Who I Am

I constructed my family tree for my 20% Project. I was compelled to do this because when my grandparents tell stories of their lives or share old black and white photographs, it’s easy to forget things, names, how people are related, etc. By doing this, I learned a lot of information about where I come from, and now, when I hear old stories and see pictures, I can draw from the knowledge I’ve gained. My family constitutes a huge part of my life, and I’m lucky to live five minutes away from both sets of grandparents. Family history is an important part of an individual, and once generations die out, a ton of that history can be lost. Some families have their own familial historian, but I found by doing this that the process and results are rewarding for the self.

In Natalie Ermann Russell’s article, “Growing a Family Tree,” ancestry has become a new trend in society. With NBC’s TV program, Who Do You Think You Are? and PBS’s TV show,  Faces of America, people are inspired to research their own family by seeing celebrities go through the same process (10). Russell explains how genealogy is trickling from “‘the older generation'” to “a younger demographic.” (10). People are searching for their autobiographical roots by tracking down their lineage: “Some feel that knowing more about the people who came before them helps them better understand who they are themselves” (10).

In Smith and Watson’s Reading Autobiography, genealogical projects “recover the recorded past” and require “objective documentation of relationship” (271). While I was collecting my data, it was impossible to stop my grandparents from telling stories and bits of information about each individual person. I had to reel them back to the present.  Genealogical stories are limited when one is unable to trace his or hers history fully (271). This limitation is inevitable because at some point documentation of families and individual records were not taken down. One has to do extensive research, even traveling to figure out their lineage from centuries ago. Besides the fact that my whole family has enjoyed me doing this (for finally putting history on paper and spending time together), I have “locate[d], chart[ed], and authenticat[ed]” my “identity” (271). I know where I come from and that influences who I am from this point on.

The furthest I was able to go back on my father’s side was 1835 and 1844 on my mother’s side. Of course, I knew I was Italian, but I found out that my paternal grandmother’s family originated in Calabria, Italy, which is near the very Southern end of “the boot.” I also found out that I come from French ancestry on my paternal grandfather’s side. My 6th generation grandfather was born in France and immigrated to Canada before he made his way down to America. His wife’s family was originally from France as well. An interesting development was that I have two first-cousin marriages on both sides of the family–one in the Mid-West and the other right here in Berkeley County, SC. I chalk that tidbit to the low number of other families for marrying into (besides their own) in small, poor agricultural-based areas.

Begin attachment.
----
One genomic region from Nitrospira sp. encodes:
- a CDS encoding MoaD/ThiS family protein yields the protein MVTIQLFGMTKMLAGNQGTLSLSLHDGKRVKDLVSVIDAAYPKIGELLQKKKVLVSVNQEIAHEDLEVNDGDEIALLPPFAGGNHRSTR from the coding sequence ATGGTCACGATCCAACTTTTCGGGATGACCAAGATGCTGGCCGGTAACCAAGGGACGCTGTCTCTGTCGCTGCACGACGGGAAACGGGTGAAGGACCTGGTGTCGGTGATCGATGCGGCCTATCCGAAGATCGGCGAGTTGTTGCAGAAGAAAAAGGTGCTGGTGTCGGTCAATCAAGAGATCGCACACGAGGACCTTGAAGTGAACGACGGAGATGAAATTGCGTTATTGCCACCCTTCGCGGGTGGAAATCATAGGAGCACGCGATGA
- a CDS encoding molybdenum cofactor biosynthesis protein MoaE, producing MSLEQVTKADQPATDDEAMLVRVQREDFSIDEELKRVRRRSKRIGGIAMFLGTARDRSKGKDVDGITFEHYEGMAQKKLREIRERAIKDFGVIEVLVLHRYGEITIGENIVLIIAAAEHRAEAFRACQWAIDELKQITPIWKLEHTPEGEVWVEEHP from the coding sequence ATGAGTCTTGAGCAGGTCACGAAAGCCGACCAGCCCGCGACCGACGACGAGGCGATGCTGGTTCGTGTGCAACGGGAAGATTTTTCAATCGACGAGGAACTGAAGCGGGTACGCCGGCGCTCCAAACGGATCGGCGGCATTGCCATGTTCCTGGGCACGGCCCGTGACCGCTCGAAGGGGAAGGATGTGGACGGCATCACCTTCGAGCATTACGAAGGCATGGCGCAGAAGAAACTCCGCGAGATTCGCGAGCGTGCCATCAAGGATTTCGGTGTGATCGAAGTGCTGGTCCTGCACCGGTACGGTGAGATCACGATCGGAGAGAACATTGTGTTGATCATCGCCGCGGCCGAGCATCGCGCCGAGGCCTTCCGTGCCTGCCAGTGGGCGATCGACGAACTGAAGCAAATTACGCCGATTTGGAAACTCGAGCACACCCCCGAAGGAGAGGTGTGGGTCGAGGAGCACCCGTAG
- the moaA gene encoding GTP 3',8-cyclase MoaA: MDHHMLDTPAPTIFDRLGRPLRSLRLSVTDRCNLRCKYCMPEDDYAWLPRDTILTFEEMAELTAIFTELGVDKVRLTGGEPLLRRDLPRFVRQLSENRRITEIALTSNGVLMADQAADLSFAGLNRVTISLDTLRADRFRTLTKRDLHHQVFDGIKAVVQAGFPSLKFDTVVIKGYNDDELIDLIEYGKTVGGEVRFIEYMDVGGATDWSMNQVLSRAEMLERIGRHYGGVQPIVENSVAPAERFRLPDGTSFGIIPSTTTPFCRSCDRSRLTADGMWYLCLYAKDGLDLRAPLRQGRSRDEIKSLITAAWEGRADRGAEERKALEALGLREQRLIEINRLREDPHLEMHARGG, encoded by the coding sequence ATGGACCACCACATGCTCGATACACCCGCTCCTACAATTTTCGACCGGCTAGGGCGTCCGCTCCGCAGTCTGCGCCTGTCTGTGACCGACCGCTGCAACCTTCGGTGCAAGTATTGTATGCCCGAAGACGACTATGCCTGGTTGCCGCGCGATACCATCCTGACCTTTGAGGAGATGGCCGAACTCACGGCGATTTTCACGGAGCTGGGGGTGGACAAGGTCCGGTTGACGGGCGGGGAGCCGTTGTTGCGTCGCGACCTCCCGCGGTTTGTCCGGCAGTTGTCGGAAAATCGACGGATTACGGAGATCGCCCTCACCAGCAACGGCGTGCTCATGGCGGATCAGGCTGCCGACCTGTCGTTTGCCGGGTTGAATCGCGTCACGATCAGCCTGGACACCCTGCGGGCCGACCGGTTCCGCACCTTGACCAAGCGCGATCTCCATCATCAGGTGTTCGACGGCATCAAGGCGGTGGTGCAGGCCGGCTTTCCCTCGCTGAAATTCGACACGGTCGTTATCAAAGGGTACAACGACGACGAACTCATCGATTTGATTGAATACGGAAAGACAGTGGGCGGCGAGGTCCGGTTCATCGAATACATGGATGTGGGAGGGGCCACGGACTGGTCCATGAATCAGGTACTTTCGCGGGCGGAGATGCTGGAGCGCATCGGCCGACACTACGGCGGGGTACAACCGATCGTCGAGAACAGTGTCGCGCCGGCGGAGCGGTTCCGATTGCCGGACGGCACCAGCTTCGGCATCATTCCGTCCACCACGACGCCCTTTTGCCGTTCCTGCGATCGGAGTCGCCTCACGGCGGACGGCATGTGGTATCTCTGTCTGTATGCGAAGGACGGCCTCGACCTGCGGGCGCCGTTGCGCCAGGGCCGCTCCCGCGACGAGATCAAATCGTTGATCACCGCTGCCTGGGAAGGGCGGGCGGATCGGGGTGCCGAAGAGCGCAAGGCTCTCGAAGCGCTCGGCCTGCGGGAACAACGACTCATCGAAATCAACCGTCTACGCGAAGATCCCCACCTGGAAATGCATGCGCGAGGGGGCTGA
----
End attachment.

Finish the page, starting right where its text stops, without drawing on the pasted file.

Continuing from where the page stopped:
Below are the ancestry charts of each side of my grandparents’ family (the farthest I could go back). The pictures are related to each side.

My paternal grandfather’s [Charles Marshall Riggs, I] ancestry chart:

Descendants of Leon Benoit Alexandre _Elec_ DeClue

Descendants of George Alexander Riggs

My paternal grandmother’s [Louise Riggs] ancestry chart:

Descendants of Antonio Calabro

Descendants of Louise Arduino

My maternal grandfather’s [Dennis Gatlin] ancestry chart:

Descendants of Abraham Hood

Descendants of Thomas W

My maternal grandmother’s [Ann Gatlin] ancestry chart:

Descendants of Jacob W

Descendants of John B Clark

Here is a simple map of my ancestry

Ancestors of Jessica Marie Riggs


MyHeritage. MyHeritage, Ltd, 2011. Web. 21 April. 2011. http://www.myheritage.com/

FamilySearch. The Church of Jesus Christ of Latter-day Saints, 2010. Web. 19 Apr. 2011. https://www.familysearch.org/.

Hood, Mildred K., and Margit S. Benton. Berkeley County Cemetery Inscriptions. 1985 ed. Charleston: Charleston Chapter South Carolina Genealogical Society, 1985. Print.

Hood, Mildred K. Berkeley County South Carolina: Cemetery Inscriptions. 1995 ed. St. Stephen: Mildred Keller Hood, 1995. Print.

Hood, Mildred K. Henry Carr Family History: Prepared for 50th Annual Carr Family Reunion. St. Stephen: Mildred Keller Hood, 1994. Print.

“Message Boards: Elec DeClue.” Ancestry. 2010. Web. 19 Apr. 2011. http://boards.ancestry.com/surnames.forrest/627/mb.ashx.

“Message Boards: “Mary DeClue”” Ancestry. 2010. Web. 19 Apr. 2011. http://boards.ancestry.netscape.com/thread.aspx?mv=flat&m=92&p=surnames.declue

“Message Boards: “Mary DeClue”” Ancestry. 2010. Web. 21 Apr. 2011. http://boards.ancestry.netscape.com/surnames.declue/87/mb.ashx

Russell, Natalie E. “Growing A Family Tree.” USA Weekend Jan. 7-9, 2011 (2011): 10. Print.

Tipton, Jim. Find A Grave. Web. 19 Apr. 2011. http://www.findagrave.com/index.html.

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